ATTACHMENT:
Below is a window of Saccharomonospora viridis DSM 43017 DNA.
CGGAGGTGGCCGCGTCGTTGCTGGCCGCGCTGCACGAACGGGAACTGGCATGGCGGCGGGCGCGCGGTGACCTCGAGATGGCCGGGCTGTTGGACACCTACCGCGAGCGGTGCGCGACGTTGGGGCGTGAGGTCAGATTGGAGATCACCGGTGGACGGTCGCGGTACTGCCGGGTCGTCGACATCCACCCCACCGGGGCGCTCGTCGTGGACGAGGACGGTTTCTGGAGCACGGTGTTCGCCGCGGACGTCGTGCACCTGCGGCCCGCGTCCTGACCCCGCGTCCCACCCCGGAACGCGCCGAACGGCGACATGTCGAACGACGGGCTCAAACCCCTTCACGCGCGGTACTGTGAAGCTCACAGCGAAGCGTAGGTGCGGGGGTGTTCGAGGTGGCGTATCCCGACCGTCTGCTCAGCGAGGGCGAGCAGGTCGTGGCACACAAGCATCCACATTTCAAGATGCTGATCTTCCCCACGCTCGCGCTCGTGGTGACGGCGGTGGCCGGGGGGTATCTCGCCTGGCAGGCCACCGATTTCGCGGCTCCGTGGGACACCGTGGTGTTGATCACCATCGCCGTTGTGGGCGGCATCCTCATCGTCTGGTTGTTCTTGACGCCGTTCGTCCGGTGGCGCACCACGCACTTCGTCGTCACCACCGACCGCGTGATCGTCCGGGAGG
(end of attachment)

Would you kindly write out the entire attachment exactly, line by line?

Below is a window of Saccharomonospora viridis DSM 43017 DNA.
CGGAGGTGGCCGCGTCGTTGCTGGCCGCGCTGCACGAACGGGAACTGGCATGGCGGCGGGCGCGCGGTGACCTCGAGATGGCCGGGCTGTTGGACACCTACCGCGAGCGGTGCGCGACGTTGGGGCGTGAGGTCAGATTGGAGATCACCGGTGGACGGTCGCGGTACTGCCGGGTCGTCGACATCCACCCCACCGGGGCGCTCGTCGTGGACGAGGACGGTTTCTGGAGCACGGTGTTCGCCGCGGACGTCGTGCACCTGCGGCCCGCGTCCTGACCCCGCGTCCCACCCCGGAACGCGCCGAACGGCGACATGTCGAACGACGGGCTCAAACCCCTTCACGCGCGGTACTGTGAAGCTCACAGCGAAGCGTAGGTGCGGGGGTGTTCGAGGTGGCGTATCCCGACCGTCTGCTCAGCGAGGGCGAGCAGGTCGTGGCACACAAGCATCCACATTTCAAGATGCTGATCTTCCCCACGCTCGCGCTCGTGGTGACGGCGGTGGCCGGGGGGTATCTCGCCTGGCAGGCCACCGATTTCGCGGCTCCGTGGGACACCGTGGTGTTGATCACCATCGCCGTTGTGGGCGGCATCCTCATCGTCTGGTTGTTCTTGACGCCGTTCGTCCGGTGGCGCACCACGCACTTCGTCGTCACCACCGACCGCGTGATCGTCCGGGAGG